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According to IUCN Red List of Threatened Species, E. rufifrons is listed as near- threatened. IUCN lists E. rufifrons as near threatened because the number of individuals has declined by 20-25% over the past 24 years. Many factors are contributing to the species’ declining population, including habitat loss due to illegal logging, slash-and–burn agriculture, clearing for pastureland, and gathering wood for fuel. Other major threats to the species are hunting and trapping. Red-fronted lemur populations are expected to continue declining due to increases in habitat fragmentation and hunting (IUCN 2014).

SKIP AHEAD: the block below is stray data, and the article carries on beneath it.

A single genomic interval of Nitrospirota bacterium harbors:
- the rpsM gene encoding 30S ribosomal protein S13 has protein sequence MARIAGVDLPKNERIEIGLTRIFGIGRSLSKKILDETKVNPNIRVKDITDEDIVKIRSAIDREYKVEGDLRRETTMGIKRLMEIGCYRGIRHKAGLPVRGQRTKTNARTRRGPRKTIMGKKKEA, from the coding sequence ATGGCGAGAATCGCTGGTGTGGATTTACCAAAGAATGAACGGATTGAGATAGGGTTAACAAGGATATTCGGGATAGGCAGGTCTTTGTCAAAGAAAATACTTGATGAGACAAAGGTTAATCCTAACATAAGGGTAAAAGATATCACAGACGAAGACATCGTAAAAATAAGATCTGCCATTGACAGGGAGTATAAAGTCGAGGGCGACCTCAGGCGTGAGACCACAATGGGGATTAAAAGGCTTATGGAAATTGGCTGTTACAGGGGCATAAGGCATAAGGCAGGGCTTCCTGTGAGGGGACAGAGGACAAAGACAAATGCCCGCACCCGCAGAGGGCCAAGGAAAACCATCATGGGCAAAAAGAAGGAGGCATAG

Although some lemur species have actually benefited from light logging, E. rufifrons are negatively impacted by both light and heavy logging (Herrera et al. 2011). Their unique response to the logging may be due to the removal of the trees that produce fruits important to their diet (Herrera et al. 2011). Logging may also increase the visibility of E. rufifron to predators.